An excellent afternoon altogether because I was able to go way back to the 1300's with remote ancestors and some have really interesting stories attached to their lives...born in small castles and manor houses and being knighted by Henry V11...always seems slightly dodgy to be knighted by him actually...sailing away to America on rickety wooden sailing ships and being wrecked on Barbados when the winds changed for the worse...having daughters named Deliverance and making your place in a new country while your relatives became lawyers and judges and intermarried for the sake of inheritence...

I was quite carried away, so I was...you know, even if those people were not connected to me...their histories and their stories are so interesting and absorbing that it's just a bonus I know they are distant cousins three times removed...all those people and their times and lives...what's not to find fascinating...

We went shopping this morning which tends to leave me in a state of deep depression and knackered to boot...I enjoy shopping for bits and bobs...but I loathe food shopping...it's so the same week after week. And then I found I'd made such a feckin stupid mistake over the amount of sugar I needed for the wine...I'd been looking at the kilograms on the scales...not the pounds. The kitchen cupboard now has enough bags of sugar to last us a very long time...

So I've squashed the blackcurrants and boiled the water and the sugar and added the turbo yeast...it's sitting in it's tub in a quiet warm corner to ferment away to its hearts content...

We've eaten all our raspberries...you recall I was going to make raspberry gin...and the supermarket raspberries are horribly expensive...so I ignored them and will think of some other fruit to bung in the half bottle of gin I have left from last year. Seems silly to buy expensive fruit when the whole object is to save money.

The last goat died yesterday...she was positively ancient and was the very last of the dozen goats we once had. Himself was tasked with digging a big enough hole to put her in, which is no easy task when the garden has only about six inches of soil before you reach rocks. She was...and it seems unkind to say so...an extremely boring goat altogether. And she had a funny udder with one teat twice as big as the other and she never came into season so I'd never milked her...goats have to have a kid before they come into milk you see. And we'd never given her a name either...she was just...the goat.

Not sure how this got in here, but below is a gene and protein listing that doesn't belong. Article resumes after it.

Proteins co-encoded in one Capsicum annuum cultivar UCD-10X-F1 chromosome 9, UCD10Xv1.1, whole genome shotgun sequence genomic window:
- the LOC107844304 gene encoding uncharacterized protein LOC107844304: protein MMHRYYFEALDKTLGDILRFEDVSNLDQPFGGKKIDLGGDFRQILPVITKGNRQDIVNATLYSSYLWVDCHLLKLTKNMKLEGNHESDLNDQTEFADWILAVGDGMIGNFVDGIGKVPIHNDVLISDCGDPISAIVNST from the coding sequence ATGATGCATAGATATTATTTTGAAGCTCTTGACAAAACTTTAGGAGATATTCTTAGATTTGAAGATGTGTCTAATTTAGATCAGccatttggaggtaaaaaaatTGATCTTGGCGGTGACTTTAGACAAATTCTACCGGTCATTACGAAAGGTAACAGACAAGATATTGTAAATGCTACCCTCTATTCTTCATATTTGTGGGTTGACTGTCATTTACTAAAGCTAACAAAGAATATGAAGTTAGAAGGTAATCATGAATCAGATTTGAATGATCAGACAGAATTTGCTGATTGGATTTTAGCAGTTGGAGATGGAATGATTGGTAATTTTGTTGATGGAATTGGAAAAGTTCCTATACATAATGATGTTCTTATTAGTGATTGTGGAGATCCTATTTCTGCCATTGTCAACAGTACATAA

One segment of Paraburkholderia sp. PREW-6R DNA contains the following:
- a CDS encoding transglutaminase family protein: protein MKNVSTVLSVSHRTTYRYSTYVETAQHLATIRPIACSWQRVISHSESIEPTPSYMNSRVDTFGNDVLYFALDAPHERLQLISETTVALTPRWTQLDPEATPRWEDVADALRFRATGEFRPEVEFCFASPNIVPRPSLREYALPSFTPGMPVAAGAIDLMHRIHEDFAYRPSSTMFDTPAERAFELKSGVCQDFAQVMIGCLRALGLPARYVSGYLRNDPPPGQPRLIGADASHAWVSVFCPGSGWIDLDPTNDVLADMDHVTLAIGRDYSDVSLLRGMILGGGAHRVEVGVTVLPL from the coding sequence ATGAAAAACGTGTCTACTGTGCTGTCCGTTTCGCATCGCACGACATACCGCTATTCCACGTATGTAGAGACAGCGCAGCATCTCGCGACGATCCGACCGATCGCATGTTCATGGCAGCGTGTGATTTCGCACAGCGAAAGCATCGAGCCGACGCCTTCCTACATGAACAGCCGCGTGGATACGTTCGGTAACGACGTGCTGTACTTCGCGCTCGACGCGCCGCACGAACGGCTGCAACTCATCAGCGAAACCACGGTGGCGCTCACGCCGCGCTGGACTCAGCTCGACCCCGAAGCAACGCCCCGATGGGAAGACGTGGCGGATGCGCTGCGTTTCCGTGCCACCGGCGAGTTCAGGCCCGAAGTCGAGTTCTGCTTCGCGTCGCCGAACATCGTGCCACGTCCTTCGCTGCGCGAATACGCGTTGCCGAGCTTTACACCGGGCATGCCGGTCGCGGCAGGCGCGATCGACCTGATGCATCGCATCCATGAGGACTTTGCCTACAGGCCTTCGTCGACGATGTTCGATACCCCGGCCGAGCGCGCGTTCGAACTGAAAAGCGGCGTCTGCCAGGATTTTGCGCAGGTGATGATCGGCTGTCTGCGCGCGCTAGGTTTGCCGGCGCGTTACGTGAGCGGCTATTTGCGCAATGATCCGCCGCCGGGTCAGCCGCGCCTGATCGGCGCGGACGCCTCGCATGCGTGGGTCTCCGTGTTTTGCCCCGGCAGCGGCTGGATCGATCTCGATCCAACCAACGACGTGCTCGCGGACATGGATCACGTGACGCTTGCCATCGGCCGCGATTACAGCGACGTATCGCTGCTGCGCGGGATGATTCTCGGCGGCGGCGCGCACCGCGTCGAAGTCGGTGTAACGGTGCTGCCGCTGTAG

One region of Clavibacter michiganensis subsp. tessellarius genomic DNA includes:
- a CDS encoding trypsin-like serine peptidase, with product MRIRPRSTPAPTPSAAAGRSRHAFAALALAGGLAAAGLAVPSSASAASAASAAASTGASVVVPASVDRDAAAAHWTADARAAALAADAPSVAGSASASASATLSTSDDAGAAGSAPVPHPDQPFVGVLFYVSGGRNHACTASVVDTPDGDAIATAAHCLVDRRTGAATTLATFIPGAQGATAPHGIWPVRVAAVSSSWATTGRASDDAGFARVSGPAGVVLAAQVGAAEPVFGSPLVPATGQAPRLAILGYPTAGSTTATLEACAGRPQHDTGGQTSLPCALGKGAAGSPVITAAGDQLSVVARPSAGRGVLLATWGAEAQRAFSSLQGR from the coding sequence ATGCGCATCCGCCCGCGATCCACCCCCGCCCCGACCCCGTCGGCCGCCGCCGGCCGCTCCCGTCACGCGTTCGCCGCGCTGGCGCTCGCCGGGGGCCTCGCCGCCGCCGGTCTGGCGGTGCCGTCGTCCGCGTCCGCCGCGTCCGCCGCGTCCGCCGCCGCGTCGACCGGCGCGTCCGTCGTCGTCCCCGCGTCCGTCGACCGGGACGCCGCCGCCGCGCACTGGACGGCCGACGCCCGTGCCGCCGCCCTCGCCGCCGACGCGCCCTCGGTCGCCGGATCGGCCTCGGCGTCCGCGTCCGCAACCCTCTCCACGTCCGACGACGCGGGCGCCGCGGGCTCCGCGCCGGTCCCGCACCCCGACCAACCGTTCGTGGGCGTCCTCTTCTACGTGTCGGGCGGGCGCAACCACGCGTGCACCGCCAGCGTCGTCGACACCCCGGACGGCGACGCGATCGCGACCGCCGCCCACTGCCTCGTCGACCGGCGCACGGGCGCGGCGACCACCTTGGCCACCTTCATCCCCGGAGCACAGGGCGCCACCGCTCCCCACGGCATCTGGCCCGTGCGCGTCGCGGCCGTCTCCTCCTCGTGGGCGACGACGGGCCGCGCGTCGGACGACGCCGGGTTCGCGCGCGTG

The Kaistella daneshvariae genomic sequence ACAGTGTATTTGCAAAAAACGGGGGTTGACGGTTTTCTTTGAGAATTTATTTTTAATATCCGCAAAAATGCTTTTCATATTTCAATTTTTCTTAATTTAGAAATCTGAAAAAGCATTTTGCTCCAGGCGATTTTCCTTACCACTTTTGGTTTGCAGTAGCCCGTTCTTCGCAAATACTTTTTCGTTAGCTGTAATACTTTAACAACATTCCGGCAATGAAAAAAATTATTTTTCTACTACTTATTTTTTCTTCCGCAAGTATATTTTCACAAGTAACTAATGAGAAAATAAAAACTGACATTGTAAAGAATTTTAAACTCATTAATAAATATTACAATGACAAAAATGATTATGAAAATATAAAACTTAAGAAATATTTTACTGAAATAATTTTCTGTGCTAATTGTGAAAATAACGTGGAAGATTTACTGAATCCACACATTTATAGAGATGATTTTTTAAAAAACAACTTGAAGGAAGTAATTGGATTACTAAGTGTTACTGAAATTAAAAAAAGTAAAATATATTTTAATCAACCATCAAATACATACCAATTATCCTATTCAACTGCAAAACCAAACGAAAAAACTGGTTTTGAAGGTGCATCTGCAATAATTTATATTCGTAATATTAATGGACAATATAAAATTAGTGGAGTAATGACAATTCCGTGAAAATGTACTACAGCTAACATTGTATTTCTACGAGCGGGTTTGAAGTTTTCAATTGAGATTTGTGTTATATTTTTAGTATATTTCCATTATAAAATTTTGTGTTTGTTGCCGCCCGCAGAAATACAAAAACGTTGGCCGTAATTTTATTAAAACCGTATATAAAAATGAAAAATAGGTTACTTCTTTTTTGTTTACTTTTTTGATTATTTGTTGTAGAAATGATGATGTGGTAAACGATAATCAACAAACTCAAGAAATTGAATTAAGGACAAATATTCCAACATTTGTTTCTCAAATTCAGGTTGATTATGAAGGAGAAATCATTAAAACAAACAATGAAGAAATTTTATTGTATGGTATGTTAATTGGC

The goat I loved the most was little with huge curly horns...she was brown and white and had an enormous udder and gave gallons of milk. I named her Bridget...she'd stand as still as could be when I milked her and had such a sweet nature...Bridget loved squashy pears when they'd gone past their best for humans to eat...

And April, who was black and had pointy horns, and was probably the most badly behaved goat in all of the west of Ireland...April was so tiny when she was born that I didn't think for a moment that she could possibly live...but she grew and thrived and used to run riot...she'd race about kicking up her heels, leaping off garden walls and taking big mouthfull's from Breeges garden shrubs...then she'd race away when I shouted at her and stand in the middle of our road in front of a tractor or a car and head butt it...people quite unused to seeing a goat beating their car up would either be outraged or would giggle fit to burst...they'd lean out of their car windows and try to rub her head and she'd dance about and poke her head through the window and have children laughing...

But the days of the goats have gone now...most of our little herd succumbed to a rapid virus which killed them within days...it was just the old peculiar goat who lived on...until yesterday.

And now I'm going to cook the supper...the weather isn't the best...it's overcast and drizzling and makes me think fondly of hot chocolate and warming cassoroles.